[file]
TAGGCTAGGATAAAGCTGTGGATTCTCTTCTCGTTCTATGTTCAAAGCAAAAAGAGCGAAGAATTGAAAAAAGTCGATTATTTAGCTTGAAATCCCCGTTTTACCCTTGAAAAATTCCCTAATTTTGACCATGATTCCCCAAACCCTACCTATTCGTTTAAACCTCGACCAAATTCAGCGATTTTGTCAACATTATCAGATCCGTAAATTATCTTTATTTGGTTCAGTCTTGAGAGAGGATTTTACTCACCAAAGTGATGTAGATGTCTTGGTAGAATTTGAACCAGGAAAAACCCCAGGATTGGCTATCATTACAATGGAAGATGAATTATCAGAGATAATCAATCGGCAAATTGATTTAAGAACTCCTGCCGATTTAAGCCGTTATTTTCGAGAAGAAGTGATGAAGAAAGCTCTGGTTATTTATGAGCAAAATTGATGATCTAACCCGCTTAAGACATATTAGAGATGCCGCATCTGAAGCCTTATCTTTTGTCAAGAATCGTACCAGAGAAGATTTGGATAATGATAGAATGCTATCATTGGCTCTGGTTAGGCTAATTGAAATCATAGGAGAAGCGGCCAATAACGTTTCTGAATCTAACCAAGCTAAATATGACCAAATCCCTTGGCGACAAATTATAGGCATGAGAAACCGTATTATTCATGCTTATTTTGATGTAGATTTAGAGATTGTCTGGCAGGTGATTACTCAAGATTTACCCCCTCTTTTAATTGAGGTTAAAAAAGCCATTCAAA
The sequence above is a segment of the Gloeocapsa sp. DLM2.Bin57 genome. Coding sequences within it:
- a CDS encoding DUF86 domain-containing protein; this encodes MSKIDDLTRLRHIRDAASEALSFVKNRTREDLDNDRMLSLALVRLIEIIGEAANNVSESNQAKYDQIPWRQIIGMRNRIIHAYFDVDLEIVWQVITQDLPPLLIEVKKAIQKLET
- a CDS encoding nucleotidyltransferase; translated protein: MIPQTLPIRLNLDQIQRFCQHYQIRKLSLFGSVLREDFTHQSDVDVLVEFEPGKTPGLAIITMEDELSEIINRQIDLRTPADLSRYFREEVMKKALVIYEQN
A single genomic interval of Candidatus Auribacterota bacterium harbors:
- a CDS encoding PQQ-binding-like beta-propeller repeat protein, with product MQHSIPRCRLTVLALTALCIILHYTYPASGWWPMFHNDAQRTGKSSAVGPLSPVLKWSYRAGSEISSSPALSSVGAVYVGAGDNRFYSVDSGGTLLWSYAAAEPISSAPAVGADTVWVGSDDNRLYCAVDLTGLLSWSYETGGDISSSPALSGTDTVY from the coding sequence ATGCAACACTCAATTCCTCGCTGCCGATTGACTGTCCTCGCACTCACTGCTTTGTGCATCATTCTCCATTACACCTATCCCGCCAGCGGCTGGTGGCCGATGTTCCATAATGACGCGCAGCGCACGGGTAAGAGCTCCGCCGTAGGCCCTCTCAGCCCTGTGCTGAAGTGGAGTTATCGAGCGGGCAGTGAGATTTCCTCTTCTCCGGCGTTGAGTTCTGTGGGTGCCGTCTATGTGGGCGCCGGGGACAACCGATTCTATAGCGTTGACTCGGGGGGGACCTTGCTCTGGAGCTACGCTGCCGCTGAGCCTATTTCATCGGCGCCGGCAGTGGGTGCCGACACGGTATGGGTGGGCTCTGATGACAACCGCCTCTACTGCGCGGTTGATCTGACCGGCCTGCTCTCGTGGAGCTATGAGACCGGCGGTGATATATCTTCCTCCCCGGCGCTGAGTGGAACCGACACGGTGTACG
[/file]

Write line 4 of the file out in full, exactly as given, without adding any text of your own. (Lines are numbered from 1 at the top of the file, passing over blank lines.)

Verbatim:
- a CDS encoding nucleotidyltransferase; translated protein: MIPQTLPIRLNLDQIQRFCQHYQIRKLSLFGSVLREDFTHQSDVDVLVEFEPGKTPGLAIITMEDELSEIINRQIDLRTPADLSRYFREEVMKKALVIYEQN